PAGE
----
14. ### SyzygysAs a mother, I am telling youValued Senior Member

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Their main value is the searchability of the user base's taste. That is worth a lot for advertisers, for more effective (targeted) advertisement.

15. ### SarkusHippomonstrosesquippedalo phobeValued Senior Member

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Well, they hit a new low yesterday, at $26.83 /share, but then rebounded to close at$29.6/share.

16. ### SyzygysAs a mother, I am telling youValued Senior Member

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That rebound was market related, the S&P 500 rallied 20 points (Dow +170 points). Today it should be down again, because the futures are down like hell...

As I mentioned earlier, the original planned IPO range was 28-35, so around here at 28 the price should see some stability...

Last edited: Jun 1, 2012

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$26.33 at 6:30pm BST Still heading downward. 18. ### quadraphonicsBloodthirsty BarbarianValued Senior Member Messages: 9,391 That stuff helps, but if you think about it for, like, 8 seconds you'll realize that searchability is useless unless you actually have a big user base to search. That's why the user base itself is their main asset. 19. ### quadraphonicsBloodthirsty BarbarianValued Senior Member Messages: 9,391 You are failing to account for all of the other bad economic news (Europe, unemployment, etc.) in the time between the IPO and today. You should be taking the initial IPO price and then deflating that by some factor (based on the DOW or some index fund or something) if you want to estimate the "correct" present value. 20. ### quadraphonicsBloodthirsty BarbarianValued Senior Member Messages: 9,391 Sure, but the private pool wasn't big enough to cash out entire enterprizes that had been bought with FB stock. It was big enough for the individual employees, but that's about it. You don't seem to understand how the rule in question works. When you hit 500 shareholders, all that happens is that you are subject to various accounting and disclosure rules. You do not have to go public. However, the rules you are subject to are very similar to those that apply to public companies, so there's little reason not to go public at that point, if you are profitable. We know that they had plenty of cash at the time they made the decision to pursue an IPO. We also know that they bought Instagram for$1 billion in cash in the interim.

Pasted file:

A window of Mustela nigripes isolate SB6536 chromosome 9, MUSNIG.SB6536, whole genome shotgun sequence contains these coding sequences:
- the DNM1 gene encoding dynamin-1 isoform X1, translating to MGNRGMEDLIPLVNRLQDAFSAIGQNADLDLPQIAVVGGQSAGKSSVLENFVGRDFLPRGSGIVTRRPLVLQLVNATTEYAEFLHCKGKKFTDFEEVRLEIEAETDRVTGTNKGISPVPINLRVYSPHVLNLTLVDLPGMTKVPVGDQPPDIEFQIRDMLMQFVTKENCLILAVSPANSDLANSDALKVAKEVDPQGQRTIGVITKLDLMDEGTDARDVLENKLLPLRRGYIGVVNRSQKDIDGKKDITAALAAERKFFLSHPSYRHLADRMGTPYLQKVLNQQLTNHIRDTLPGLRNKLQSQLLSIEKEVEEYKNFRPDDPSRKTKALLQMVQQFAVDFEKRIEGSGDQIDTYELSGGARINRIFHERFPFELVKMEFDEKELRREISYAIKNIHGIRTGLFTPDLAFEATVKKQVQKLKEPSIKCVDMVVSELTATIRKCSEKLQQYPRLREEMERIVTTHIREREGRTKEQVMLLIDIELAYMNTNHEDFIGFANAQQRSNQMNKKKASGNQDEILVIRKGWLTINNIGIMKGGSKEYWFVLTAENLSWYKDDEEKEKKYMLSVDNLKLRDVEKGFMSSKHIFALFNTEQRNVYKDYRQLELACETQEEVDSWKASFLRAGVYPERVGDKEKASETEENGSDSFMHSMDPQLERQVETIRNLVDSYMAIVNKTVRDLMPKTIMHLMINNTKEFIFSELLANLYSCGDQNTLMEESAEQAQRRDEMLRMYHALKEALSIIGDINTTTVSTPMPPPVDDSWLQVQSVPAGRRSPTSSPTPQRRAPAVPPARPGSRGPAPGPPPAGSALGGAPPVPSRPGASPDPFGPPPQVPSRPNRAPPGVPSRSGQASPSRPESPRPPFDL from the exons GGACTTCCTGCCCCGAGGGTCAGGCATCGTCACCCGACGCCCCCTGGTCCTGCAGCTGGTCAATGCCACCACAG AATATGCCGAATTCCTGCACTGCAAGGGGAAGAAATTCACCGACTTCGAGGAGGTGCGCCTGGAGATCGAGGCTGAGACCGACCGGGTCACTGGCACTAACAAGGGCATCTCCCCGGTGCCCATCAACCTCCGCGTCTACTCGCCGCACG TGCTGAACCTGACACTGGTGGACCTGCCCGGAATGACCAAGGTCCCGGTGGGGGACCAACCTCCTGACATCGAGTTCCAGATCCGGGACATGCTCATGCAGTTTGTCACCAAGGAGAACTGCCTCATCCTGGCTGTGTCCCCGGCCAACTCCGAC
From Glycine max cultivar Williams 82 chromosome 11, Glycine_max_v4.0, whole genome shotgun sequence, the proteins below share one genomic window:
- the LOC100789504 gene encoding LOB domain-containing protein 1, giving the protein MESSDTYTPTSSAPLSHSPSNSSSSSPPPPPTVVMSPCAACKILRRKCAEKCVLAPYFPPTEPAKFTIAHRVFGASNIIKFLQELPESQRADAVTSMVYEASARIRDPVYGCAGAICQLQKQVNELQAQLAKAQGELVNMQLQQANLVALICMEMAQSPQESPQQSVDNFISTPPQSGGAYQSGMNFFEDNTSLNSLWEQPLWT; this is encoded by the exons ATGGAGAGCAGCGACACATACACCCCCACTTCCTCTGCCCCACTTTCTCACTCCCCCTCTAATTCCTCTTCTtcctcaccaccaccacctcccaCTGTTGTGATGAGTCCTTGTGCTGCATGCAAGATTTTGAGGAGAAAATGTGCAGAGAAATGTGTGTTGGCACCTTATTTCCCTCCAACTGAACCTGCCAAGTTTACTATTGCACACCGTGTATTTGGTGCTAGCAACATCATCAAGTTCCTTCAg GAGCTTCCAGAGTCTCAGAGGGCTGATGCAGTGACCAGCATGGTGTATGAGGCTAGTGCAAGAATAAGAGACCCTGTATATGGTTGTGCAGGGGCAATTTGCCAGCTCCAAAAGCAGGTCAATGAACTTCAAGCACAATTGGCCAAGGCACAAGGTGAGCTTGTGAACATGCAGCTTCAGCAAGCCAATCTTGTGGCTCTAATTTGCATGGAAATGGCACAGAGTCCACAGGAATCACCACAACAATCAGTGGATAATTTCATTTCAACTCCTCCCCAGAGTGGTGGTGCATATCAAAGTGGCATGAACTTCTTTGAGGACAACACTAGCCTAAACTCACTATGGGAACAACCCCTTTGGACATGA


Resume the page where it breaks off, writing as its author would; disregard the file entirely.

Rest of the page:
LinkedIn is a very different beast. You don't use it very often, but when you do, you get an entire new job out of it. So people are very dedicated about keeping their profiles up-to-date, etc. But there are not a lot of eyeballs to sell ads to, no.

21. ### SyzygysAs a mother, I am telling youValued Senior Member

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80% of Facebook clicks are done by bots

Well, that sure didn't help the stock's price, down to almost \$22...

http://www.pcmag.com/article2/0,2817,2407871,00.asp

"The company said it discovered the problem several months ago in preparation for the launch of the new Limited Run. "We noticed some very strange things. Facebook was charging us for clicks, yet we could only verify about 20 percent of them actually showing up on our site," Limited Run said in a blog post."

Last edited: Jul 31, 2012
22. ### superstring01Moderator

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I'm having trouble being surprised by this. Facebook is not yet the "real deal" and I wonder if its investment model, including other areas of development, are robust enough. Eventually FB will fade. We'll see if they have any other tricks up their sleeves. I wonder what heads will roll from this.

~String